Lawrence’s “The Rocky Horror Picture Show” took place on Friday, Nov. 8 and Saturday, Nov. 10, continuing the tradition of its annual performance.
“The Rocky Horror Picture Show” has been put on around the time of Halloween since at least 2003, according to senior Bryan McManus, who co-directed the show with fellow senior Alysa Levi D’Ancona this year.
The show ran for two nights and was called a success by both Levi D’Ancona and McManus. While the audiences only saw the final product, the entire production took a month and a half of casting, rehearsals and set up.
“The Rocky Horror Picture Show” is a movie that was made in the 1970s and stars well-known Hollywood names like Susan Sarandon and Tim Curry. At Lawrence, the movie is played with a shadow cast acting out the movie while it plays behind them.
Back in September, Levi D’Ancona and McManus began casting the show for a live performance. Most of the students who auditioned had never seen the movie, much less seen a live production of the show. “We knew that the students who auditioned wouldn’t get everything right, but we cast the show based on who had the right energy,” Levi D’Ancona said. The cast ended up totaling to 15 actors.
The next month was filled with rehearsals and the cast familiarizing themselves with the movie. “We had all our actors watch the movie a lot so each actor knew where everyone was going at every point in the movie,” McManus said. Levi D’Ancona also said that it was important that the show be cohesive and match up almost exactly to the movie.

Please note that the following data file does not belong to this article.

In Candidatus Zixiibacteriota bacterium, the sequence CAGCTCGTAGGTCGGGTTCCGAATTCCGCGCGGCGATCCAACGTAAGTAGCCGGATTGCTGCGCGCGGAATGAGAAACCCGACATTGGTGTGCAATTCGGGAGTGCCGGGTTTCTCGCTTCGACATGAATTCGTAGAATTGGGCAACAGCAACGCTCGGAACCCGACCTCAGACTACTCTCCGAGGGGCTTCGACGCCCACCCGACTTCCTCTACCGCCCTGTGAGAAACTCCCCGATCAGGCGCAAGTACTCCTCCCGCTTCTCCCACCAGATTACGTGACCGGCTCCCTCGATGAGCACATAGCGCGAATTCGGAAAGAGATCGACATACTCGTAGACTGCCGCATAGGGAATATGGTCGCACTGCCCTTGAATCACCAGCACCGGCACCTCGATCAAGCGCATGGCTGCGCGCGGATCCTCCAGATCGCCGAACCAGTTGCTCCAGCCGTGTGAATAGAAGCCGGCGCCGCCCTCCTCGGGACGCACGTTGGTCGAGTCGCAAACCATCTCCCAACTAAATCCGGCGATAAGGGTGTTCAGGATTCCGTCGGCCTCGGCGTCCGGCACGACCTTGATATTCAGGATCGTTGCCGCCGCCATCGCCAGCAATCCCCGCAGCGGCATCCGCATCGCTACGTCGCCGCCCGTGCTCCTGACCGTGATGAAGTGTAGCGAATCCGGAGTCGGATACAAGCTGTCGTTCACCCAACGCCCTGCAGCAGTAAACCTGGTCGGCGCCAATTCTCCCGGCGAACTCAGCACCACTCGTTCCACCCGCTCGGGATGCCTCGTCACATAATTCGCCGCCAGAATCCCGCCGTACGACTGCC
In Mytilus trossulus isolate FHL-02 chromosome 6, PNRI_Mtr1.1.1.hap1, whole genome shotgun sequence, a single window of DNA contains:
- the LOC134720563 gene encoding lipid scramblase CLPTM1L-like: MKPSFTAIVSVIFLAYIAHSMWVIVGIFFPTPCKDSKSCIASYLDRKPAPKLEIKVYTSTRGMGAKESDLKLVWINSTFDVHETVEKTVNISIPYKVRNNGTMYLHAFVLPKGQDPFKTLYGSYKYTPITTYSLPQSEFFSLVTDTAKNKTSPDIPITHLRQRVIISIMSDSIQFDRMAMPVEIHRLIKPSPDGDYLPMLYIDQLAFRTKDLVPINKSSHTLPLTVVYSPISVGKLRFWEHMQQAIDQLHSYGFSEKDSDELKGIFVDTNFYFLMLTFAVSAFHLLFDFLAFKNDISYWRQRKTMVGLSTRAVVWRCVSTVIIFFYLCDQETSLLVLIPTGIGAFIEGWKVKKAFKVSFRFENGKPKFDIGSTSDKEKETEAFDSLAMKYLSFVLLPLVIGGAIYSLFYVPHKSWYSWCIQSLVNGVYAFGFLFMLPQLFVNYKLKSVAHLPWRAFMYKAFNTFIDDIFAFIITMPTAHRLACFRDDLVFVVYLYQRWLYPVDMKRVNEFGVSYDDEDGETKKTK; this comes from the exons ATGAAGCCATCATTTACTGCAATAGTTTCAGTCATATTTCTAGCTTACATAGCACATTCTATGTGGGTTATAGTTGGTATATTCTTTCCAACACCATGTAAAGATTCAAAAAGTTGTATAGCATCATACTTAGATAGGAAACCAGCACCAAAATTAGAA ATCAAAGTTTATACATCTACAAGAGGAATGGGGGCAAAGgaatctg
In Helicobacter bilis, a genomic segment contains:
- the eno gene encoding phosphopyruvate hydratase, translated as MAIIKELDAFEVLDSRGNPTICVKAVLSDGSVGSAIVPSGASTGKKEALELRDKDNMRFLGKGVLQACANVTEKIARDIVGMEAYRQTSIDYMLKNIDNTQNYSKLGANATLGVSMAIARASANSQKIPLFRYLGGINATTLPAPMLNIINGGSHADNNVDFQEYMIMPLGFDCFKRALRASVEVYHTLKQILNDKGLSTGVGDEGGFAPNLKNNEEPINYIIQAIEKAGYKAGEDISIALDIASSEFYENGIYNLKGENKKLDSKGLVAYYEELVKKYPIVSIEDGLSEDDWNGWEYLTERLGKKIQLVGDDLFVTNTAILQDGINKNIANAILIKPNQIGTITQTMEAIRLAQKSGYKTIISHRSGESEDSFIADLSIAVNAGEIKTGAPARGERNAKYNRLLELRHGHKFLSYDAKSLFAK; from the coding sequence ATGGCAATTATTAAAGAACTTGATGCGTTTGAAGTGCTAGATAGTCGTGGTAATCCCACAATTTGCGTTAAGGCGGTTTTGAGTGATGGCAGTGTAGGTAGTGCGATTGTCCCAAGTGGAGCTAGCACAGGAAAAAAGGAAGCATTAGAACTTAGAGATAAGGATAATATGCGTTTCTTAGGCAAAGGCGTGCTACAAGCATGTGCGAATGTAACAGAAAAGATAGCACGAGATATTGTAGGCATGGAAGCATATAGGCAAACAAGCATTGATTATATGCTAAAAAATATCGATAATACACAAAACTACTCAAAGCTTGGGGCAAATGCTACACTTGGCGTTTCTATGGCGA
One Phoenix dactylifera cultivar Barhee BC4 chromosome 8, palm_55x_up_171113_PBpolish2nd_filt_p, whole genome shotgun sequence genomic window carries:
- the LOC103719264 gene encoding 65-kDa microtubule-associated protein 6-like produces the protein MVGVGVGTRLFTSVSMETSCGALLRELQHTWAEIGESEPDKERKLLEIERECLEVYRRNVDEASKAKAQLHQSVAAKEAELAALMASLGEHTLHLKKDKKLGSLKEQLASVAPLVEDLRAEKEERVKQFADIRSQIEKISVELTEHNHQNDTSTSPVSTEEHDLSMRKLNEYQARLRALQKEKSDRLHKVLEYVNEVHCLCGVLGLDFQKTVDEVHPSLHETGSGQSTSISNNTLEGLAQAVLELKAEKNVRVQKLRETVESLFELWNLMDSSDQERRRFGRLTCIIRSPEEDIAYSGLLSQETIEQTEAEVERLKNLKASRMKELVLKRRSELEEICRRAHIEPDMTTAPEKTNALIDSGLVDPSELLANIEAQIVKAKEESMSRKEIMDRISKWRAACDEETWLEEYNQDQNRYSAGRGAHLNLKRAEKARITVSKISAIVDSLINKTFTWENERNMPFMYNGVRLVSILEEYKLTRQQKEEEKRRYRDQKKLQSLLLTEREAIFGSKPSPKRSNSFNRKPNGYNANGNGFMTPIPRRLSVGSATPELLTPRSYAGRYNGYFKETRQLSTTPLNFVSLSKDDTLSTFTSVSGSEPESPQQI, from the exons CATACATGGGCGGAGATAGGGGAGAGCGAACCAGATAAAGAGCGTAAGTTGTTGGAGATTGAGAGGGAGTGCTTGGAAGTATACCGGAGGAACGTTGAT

By the end of the rehearsal process, the actors added their own personal quirks to their characters. “[Freshmen] Stefany Dominguez, who played Magenta, and Ridley Tankersley, who played Riff Raff, had their own weird chemistry that wasn’t in the movie, but they added it in and it worked really well,” Levi D’Ancona said.
Another important part of the live Rocky Horror experience is the call lines. The call lines are scripted bits yelled out by other members of the cast. These calls are usually aimed at making fun of the movie and the actors. Many of these lines are considered “classic,” according to McManus, but some new ones were added to keep with present-day pop culture.
The day of the performance, the amount of preparation totaled to over two hours for hair, makeup, costumes and set up. The level of participation at each show varied, causing each show to be different from the others. “There was definitely more participation on Saturday night because the crowd seemed to know the movie better,” freshman Sarah Lawhun said.